Remember that Friends episode when Rachel made that awful layered dessert with meat in it? That was trifle. Well, sort of.
And from What’s Cooking America, here is a lovely history of the Trifle: (link: http://whatscookingamerica.net/History/Cakes/Trifle.htm)
Trifle (TRI-fuhl) – The word “trifle” comes from the old French term “trufle,” and literally means something whimsical or of little consequence. A proper English trifle is make with real egg custard poured over sponge cake soaked in fruit and sherry and topped with whipped cream.
The English call versions of this cake a Tipsy Cake or Pudding, Tipsy Squire, and Tipsy Hedgehog. It was also known as Tipsy Parson and Tipsy Squire in America. The difference between this cakes and the original trifle is that these were all made with dried cake, rather than fresh.
The first trifles were very much like Fools (an old confection of pureed fruit mixed with cream), and the two terms were used almost interchangeably for many years. Many puddings evolved as a way of using up leftovers and trifle originated as a way to use stale cake. > The English Trifle is a close cousin of an Italian version called “Zuppa Ingles” (English Soup), and also seems distantly related to a Spanish dessert called “Bizcocho Borracho.”
1700s – It was in the mid-1700s that cake (or biscuits), alcohol, and custard were combined in the trifle bowl. The recipe for trifle (and many of its now-heirloom glass dishes) came to America via the British who settled in the coastal South. Its popularity remained firm with Southern planters who loved indulgent desserts. Supposedly, it was called Tipsy Parson because it presumably lured many a Sunday-visiting preacher off the wagon. Southern hostesses prided themselves on their elegant table settings and considered a cut-glass trifle bowl to be mandatory.
1751 – In the 4th edition of Hannah Glasse’s The Art of Cookery Made Plain and Easy, the trifle is recognizable, though there’s still no fruit:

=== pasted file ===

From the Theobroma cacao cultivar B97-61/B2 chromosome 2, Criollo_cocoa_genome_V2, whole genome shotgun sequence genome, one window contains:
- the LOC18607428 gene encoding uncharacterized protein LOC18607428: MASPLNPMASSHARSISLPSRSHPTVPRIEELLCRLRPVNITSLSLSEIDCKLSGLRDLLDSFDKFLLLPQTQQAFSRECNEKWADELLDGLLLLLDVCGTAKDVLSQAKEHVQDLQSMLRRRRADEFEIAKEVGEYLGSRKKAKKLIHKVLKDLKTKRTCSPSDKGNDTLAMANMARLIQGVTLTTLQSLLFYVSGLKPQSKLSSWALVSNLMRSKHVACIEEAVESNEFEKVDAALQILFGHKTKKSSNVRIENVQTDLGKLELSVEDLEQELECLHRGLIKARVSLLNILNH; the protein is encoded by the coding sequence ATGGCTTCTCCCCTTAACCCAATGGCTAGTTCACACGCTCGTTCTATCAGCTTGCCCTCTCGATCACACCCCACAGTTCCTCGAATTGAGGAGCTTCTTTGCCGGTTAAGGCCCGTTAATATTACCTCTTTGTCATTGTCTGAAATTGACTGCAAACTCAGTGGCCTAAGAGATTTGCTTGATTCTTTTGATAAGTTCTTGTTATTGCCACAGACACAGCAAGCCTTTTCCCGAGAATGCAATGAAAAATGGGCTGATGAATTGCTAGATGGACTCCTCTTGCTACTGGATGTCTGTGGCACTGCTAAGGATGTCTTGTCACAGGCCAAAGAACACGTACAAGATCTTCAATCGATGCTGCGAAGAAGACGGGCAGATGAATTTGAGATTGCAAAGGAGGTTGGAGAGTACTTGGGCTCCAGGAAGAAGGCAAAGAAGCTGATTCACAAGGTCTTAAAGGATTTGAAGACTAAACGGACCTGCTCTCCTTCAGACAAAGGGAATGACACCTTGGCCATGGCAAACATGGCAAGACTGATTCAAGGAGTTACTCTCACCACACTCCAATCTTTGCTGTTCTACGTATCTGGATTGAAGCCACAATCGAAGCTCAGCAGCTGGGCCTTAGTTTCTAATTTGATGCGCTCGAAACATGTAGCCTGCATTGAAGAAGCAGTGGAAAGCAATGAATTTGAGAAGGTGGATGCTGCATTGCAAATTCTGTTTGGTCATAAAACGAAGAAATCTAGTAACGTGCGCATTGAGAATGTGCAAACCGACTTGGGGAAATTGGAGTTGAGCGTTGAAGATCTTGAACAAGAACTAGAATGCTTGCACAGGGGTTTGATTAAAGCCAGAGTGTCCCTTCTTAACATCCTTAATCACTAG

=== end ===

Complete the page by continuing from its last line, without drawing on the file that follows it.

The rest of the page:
“Cover the bottom of your dish or bowl with Naples biscuits broke in pieces, mackeroons broke in halves, and ratafia cakes; just wet them all through with sack, then make a good boiled custard, not too thick, and when cold pour it over it, then put a syllabub over that. You may garnish it with ratafia cakes, currant jelly, and flowers, and strew different colored nonpareils over it.”
1796 – Prior to the cookbook called American Cookery: Or, The Art of Dressing Viands, Fish, Poultry, and Vegetables, and the Best Modes of Making Pastes, Puffs, Pies, Tarts, Puddings, Custards, and Preserves, and All Kinds of Cakes, from the Imperial Plum to Plain Cake, by Amelia Simmons, colonists in America were still relying on cookery books published and/or written in England. This was the first cookbook authored by an American and published in the United States. Although Simmons had many English recipes in this collection, it is the first book to introduce native resources–cranberries and corn products, for example–into the cooking repertoire. In this cookbook, Amelia Simmons describes a trifle:
A Trifle – Fill a difh with bifcuit finely broken, rufk and fpiced cake, wet with wine, then pour a good boil’d cuftard, (not too thick) over the rufk, and put a fyllabub over that; garnith with jelly and flowers.
1861 – Oliver Wendell Holmes, American author, waxed positively poetic about the dessert, calling it:
“That most wonderful object of domestic art called trifle…with its charming confusion of cream and cake and almonds and jam and jelly and wine and cinnamon and froth.”